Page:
Without evidence of benefit, an intervention should not be presumed to be beneficial or safe.

- Rogue Medic

In Defense of Intubation Incompetence – Part II

In response to In Defense of Intubation Incompetence – Part I, there is the following from PA_Medic, which results in this being Part II.
 

1. Ego? Really? Do you really think medics intubate due to ego?

 

I think that medics defend the right to intubate due to ego.

I think that a lot of medics intubate when they should not due to many other reasons – inexperience, ignorance, poor assessment, and the myths that have been passed on by bad instructors.
 

2. Do you think people that read your blog support incompetence in EMS?

 

I think that people with all sorts of opinions will read my blog. Some will read what I write and agree with me. Some will read what I write and rant and rave about how stupid I am. I expect that most will be somewhere in the middle. I have not taken a poll.
 

Intubation is more complex than OK/Not OK. Patient care is more complex than OK/Not OK.

Deciding to intubate is complex due to risks short term and long term. The procedure shouldn’t be.

 

The decision to intubate is often much more complicated[1] than the intubation.

Intubations can become complicated.

Did the medic position the patient well prior to the attempt?

Did the medic assess the patient well prior to the attempt?

Not anticipating a difficult airway.

Not having several back-up plans.

Not being able to deal with problems that inevitably arise when we intubate more than a handful of patients.

Anyone can be taught to intubate, but that does not mean that the person is competent to decide when intubation is appropriate. We do not spend enough time on either ability.
 

Show me the data that suggest that any CHF or respiratory arrest patient benefits from bad intubation.

I believe that’s called death. They should benefit from correct intubation.

 

That is exactly the point.

There is no reason to believe that any patient benefits from incompetent attempts at intubation.

I explained this to Too Old To Work, Too Young To Retire in an earlier discussion.[2] He my idea of medics intubating medics is superlative.[3]
 

Research shows that medics do not do this well.

No, research shows that some medics do not do this well.

 

This is true. That is why I am trying to raise the standards for paramedics, so that these dangerous medics can explore more appropriate career options.

This was not a study by people trying to discredit medics, but by medical directors trying to find out if their medics had a problem with intubation.[4]

When we don’t keep track of what we do, we may find out that it is not as good as we thought.

I can understand why anyone would be reluctant to be intubated by a paramedic – especially someone who works with someone, or more than one someone, who cannot intubate well.

The graph just shows the right place/wrong place rate of 3/1, but the graph does not tell us anything about complications of the intubation attempts.
 

You have not read much of my blog.

I’ve read every post since you started.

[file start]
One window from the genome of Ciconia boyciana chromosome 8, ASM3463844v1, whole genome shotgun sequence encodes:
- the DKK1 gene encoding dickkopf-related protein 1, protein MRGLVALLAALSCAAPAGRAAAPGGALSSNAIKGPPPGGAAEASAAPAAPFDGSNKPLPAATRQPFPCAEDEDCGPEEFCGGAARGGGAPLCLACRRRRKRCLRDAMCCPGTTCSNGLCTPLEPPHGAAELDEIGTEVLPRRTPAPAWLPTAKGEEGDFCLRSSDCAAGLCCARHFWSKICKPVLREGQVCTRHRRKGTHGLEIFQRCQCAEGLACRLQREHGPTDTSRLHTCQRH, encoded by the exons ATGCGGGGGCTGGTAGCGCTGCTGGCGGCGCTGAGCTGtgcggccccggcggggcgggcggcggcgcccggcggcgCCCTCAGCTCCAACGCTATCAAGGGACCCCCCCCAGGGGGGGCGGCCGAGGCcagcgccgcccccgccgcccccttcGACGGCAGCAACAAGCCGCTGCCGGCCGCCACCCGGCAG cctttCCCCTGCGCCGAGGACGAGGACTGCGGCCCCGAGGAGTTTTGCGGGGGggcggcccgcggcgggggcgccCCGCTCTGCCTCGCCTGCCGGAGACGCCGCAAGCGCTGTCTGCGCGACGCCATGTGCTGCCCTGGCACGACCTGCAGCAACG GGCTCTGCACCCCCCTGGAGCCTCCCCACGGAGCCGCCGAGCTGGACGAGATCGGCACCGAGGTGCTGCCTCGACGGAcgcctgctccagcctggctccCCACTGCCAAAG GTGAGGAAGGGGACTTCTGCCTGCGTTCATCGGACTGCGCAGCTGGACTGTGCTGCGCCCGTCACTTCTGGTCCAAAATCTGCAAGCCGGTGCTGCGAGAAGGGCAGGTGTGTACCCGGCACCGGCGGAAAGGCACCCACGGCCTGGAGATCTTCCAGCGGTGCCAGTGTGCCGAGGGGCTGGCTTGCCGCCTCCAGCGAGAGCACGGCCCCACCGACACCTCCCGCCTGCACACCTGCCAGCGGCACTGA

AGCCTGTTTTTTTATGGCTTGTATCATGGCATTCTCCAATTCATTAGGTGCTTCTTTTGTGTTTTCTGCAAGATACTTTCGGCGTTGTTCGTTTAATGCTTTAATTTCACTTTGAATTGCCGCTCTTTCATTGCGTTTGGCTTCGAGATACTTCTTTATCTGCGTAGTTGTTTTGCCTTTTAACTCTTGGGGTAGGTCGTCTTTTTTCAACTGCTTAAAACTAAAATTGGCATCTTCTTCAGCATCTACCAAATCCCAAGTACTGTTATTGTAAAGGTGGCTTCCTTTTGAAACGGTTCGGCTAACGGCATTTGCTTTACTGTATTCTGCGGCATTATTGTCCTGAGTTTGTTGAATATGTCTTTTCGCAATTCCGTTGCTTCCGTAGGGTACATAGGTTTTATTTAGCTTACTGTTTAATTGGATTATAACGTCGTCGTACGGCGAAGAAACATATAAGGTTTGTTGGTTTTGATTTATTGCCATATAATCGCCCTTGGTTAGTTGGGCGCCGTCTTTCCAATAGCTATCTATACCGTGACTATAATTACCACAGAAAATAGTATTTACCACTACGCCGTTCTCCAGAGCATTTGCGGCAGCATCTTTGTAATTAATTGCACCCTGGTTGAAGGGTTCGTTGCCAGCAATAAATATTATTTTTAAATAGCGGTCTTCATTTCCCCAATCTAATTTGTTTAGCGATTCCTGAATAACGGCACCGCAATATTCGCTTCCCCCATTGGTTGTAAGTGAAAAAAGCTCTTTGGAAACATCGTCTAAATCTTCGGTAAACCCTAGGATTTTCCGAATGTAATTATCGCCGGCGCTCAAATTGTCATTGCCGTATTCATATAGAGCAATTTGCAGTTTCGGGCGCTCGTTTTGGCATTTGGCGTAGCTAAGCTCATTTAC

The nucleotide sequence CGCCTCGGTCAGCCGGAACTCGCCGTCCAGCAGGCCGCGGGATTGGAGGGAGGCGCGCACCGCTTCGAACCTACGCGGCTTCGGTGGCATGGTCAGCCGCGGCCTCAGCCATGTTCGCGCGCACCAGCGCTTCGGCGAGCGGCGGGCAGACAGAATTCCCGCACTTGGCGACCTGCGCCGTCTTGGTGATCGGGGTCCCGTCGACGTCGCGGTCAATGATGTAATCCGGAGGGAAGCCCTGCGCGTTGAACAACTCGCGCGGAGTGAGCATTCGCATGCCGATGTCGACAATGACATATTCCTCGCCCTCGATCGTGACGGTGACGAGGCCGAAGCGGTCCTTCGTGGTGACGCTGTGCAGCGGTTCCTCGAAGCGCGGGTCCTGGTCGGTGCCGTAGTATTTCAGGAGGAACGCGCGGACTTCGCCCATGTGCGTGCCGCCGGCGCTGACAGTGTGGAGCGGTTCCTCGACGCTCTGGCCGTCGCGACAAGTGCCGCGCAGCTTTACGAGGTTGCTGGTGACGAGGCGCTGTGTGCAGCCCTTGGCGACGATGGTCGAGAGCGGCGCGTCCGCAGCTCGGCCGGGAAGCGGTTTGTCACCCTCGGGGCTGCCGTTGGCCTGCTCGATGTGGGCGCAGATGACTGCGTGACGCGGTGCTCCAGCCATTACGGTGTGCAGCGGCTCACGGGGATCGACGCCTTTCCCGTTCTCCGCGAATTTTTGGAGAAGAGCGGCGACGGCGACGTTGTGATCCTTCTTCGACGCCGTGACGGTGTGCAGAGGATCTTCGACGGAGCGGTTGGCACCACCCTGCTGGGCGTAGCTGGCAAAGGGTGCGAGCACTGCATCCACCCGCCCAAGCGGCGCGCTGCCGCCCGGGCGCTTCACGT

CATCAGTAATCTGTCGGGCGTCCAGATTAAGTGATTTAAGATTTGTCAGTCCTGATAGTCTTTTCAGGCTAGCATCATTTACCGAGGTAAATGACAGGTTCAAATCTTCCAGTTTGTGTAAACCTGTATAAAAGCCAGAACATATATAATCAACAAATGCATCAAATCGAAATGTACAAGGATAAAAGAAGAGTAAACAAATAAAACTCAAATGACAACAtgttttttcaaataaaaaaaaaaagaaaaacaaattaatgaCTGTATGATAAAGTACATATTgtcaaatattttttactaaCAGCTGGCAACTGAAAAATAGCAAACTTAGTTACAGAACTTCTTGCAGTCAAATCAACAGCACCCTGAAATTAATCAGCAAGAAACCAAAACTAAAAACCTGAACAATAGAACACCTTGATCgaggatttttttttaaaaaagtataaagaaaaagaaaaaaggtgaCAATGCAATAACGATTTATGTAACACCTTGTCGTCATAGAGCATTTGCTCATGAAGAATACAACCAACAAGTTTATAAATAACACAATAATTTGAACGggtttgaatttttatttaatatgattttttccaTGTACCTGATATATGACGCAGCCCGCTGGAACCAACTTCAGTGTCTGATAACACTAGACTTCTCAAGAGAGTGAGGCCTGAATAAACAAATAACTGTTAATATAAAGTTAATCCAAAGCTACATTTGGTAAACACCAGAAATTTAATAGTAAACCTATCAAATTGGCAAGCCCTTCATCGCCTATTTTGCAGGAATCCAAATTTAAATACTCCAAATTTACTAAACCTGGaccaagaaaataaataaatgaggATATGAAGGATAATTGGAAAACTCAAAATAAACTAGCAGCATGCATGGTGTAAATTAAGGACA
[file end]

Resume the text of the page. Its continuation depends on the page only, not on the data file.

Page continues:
I thought I was the only one.

If you’ve read every post since I started, how do you come to the conclusion that I discount paramedicine in every post?

My goal is to stop paramedics/medical directors from doing things that are bad for patients and to encourage them to do things that are better for patients.

I strongly encourage more aggressive use of treatments that work – without any medical command permission requirements.

The flip side of this is that we do need to eliminate the treatments that harm patients and/or the people who harm patients.

We cannot be aggressive and be dangerous and still be competent.
 

Even in the hospital, the doctors who understand resuscitation are using extraglottic airways.

Yes, and I have seen those fail to secure an airway pre-hospital and in-hospital.

 

That is one of the reasons we have many options. There is no one airway that is right for everything, not even the endotracheal tube.

When the most common reason for the prehospital use of an extraglottic airway is a failed intubation, is the failure of an extraglottic airway in the same patient any worse than the failure of the endotracheal tube?

When the most common reason for the prehospital use of an extraglottic airway is a failed intubation, is the failure of an extraglottic airway in the hands of the same medic the fault of the extraglottic airway?

To be continued later in Part III.

Footnotes:

[1] complex vs. complicated
Wordwizard.com
dante
Article

The distinction may not be important to most people, but this is one of the things that is important about intubation. The steps that should be taken to properly intubate a patient are complex (it can be broken down into a series of many steps), figuring out what is going wrong with an intubation, when the standard intubation becomes non-standard is complicated. Deciding to intubate, or to use some other means of managing the airway, is complicated. We can try to break it down into steps, flow charts, algorithms, et cetera, but this requires understanding of many different factors.

Why did I use complex, rather than complicated? I don’t know. As Kathry Schulz states in Being Wrong about what it feels like to be wrong – It does feel like something to be wrong; it feels like being right. I don’t know why I made that mistake, but at the time, I appear to have thought that I was right.

[2] Comment on Intubation from TOTWTYTR
Rogue Medic
Article

[3] Grand Prize Dumb Idea
Too Old To Work, Too Young To Retire
Article

[4] Misplaced endotracheal tubes by paramedics in an urban emergency medical services system.
Katz SH, Falk JL.
Ann Emerg Med. 2001 Jan;37(1):32-7.
PMID: 11145768 [PubMed – indexed for MEDLINE]

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